U.S. nuclear sub loads torpedoes in Norway before sailing to track Russian subs
The U.S. 6th Fleet on Thursday tweeted photos showing how a MK-48 Advanced Capability torpedo is loaded. The operation took place at Haakonsvern Naval Base outside Bergen on Norway’s west coast.
«…. many thought one US sub was tracking Russian activity. Not so fast! There were TWO (maybe more),» the tweet reads and points to «USS Florida» in the Mediterranean and the «USS Minnesota» in the North Atlantic.
It was in late October at least eight nuclear-powered submarines sailed out from their bases on the Kola Peninsula in maneuvers of a scale not seen since the days of the Cold War three decades ago.
The tweet from the U.S. Naval Force Europe, 6th Fleet, shows that NATO are not only tracking the current Russian submarine activities in the Norwegian- and Barents Sea with maritime patrol aircrafts out of Keflavik on Iceland and Andøya in northern Norway.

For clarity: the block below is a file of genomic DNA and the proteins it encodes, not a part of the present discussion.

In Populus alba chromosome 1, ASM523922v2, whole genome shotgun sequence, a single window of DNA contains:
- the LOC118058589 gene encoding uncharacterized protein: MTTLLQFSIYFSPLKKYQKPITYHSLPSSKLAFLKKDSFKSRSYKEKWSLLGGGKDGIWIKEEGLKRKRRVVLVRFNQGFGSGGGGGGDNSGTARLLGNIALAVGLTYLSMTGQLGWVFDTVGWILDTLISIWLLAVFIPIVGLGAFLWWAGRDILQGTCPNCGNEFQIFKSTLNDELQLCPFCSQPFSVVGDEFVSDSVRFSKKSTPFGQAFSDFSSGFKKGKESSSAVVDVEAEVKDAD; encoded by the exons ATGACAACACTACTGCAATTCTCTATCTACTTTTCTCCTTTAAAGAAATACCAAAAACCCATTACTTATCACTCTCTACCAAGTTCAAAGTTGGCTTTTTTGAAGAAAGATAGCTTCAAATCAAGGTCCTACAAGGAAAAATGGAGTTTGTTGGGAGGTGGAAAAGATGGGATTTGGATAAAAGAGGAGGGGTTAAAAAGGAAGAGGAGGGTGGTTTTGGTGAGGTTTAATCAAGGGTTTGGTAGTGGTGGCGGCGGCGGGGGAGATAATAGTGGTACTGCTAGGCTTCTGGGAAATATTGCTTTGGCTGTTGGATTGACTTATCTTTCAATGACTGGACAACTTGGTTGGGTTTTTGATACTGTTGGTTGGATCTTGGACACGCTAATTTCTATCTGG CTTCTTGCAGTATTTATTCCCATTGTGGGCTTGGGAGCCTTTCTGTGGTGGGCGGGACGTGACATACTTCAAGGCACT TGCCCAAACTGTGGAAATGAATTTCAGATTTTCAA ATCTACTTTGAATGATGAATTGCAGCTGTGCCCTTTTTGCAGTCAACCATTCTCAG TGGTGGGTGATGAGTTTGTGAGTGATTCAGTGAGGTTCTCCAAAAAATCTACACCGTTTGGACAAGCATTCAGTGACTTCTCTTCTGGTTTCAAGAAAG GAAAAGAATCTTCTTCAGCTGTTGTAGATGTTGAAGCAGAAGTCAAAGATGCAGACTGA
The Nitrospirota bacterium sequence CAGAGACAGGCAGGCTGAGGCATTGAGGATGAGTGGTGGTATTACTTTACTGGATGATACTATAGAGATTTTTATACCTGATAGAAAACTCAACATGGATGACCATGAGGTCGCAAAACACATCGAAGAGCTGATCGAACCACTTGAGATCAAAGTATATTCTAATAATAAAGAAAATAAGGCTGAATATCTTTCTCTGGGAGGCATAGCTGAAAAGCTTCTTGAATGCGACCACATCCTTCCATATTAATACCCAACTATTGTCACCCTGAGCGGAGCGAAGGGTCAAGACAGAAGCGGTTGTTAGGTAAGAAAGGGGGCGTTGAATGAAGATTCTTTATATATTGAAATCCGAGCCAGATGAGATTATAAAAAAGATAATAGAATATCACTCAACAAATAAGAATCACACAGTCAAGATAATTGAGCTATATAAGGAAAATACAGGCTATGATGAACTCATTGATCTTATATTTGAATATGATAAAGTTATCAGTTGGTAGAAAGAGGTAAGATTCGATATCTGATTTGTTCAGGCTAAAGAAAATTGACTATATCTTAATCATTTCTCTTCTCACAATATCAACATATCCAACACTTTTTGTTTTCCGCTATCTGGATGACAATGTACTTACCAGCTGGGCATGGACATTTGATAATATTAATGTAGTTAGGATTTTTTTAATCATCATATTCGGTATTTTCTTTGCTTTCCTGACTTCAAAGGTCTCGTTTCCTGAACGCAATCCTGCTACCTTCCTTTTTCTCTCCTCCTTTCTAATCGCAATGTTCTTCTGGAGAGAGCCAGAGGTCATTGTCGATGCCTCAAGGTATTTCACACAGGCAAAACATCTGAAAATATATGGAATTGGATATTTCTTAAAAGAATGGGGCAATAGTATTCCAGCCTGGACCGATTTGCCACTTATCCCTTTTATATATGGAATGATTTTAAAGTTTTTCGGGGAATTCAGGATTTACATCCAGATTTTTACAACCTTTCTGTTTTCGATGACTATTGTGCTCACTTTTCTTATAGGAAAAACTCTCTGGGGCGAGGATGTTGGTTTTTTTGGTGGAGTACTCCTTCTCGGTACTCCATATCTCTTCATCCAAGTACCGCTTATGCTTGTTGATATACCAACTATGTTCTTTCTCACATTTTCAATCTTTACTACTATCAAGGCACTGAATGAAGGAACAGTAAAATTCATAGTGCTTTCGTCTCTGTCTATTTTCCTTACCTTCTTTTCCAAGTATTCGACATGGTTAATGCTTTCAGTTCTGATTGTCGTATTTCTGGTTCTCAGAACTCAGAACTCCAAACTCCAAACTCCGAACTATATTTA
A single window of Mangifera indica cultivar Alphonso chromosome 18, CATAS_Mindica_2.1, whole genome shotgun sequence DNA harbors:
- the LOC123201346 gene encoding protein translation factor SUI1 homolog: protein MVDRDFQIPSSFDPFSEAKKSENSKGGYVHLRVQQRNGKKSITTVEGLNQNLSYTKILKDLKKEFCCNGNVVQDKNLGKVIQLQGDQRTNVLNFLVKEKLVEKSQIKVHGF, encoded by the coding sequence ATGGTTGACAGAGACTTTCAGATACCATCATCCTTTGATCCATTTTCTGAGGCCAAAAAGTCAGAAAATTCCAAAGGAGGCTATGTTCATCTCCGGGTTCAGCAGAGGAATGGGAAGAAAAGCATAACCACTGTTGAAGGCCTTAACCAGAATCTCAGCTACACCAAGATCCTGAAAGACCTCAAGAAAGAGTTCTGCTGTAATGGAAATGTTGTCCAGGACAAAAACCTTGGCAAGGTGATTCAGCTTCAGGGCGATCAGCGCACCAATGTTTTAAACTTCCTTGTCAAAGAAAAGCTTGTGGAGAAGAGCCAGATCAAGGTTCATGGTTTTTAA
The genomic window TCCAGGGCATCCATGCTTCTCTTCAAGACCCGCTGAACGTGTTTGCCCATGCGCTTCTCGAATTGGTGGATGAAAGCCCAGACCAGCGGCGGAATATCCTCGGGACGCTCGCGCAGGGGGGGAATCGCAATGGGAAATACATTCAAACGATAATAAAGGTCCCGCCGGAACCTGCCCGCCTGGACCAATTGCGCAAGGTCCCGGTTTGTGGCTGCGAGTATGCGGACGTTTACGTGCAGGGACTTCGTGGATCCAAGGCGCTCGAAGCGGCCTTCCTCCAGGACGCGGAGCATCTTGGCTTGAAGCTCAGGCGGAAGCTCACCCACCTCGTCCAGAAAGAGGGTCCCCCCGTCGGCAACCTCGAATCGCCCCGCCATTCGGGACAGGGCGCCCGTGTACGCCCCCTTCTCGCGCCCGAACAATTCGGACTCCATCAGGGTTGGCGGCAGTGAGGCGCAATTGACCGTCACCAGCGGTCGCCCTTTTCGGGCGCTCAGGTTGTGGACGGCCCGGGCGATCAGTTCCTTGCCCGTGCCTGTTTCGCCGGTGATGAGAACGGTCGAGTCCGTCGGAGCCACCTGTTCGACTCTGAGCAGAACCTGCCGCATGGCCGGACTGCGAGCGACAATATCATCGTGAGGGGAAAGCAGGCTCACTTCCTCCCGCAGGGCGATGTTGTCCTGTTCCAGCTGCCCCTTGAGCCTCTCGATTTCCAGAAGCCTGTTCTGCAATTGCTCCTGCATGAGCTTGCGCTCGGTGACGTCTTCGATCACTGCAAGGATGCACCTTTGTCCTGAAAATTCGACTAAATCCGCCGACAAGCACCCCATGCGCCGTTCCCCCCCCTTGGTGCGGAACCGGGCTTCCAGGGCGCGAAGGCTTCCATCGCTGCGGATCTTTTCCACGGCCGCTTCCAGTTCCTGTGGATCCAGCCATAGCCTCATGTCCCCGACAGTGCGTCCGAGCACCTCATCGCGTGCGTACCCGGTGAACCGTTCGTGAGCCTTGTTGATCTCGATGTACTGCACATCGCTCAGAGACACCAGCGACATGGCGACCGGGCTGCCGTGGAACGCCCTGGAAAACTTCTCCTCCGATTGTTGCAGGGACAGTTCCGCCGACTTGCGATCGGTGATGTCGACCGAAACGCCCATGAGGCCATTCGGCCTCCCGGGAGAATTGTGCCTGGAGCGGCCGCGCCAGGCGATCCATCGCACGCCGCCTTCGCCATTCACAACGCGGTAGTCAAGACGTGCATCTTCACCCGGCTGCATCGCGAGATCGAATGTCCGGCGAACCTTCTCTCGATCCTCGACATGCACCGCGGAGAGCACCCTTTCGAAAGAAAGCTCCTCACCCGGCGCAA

«USS Minnesota» is a Virginia class fast attack submarine powered by a single reactor. The Virginia class is the U.S. Navy’s latest attack submarines and incorporates the latest in stealth, intelligence gathering and weapons systems technology, according to Wikipedia.
Each submarine comes at a cost of $2.8 billion and the «USS Minnesota» was commissioned in 2013.
The Barents Observer reported in 2018 that nuclear-powered NATO submarines were inshore Norway 3 to 4 times monthly.
Due to increased NATO submarine activities in the North Atlantic, including the Norwegian- and Barents Seas, Norway is no considering re-opening the port facilities at the former Olavsvern naval base outside Tromsø. The base was sold to private activities some years ago. Due to lack of sutiable port facilities in the north, Haakonsvern near Bergen are used also for visiting NATO submarines sailing to northern waters.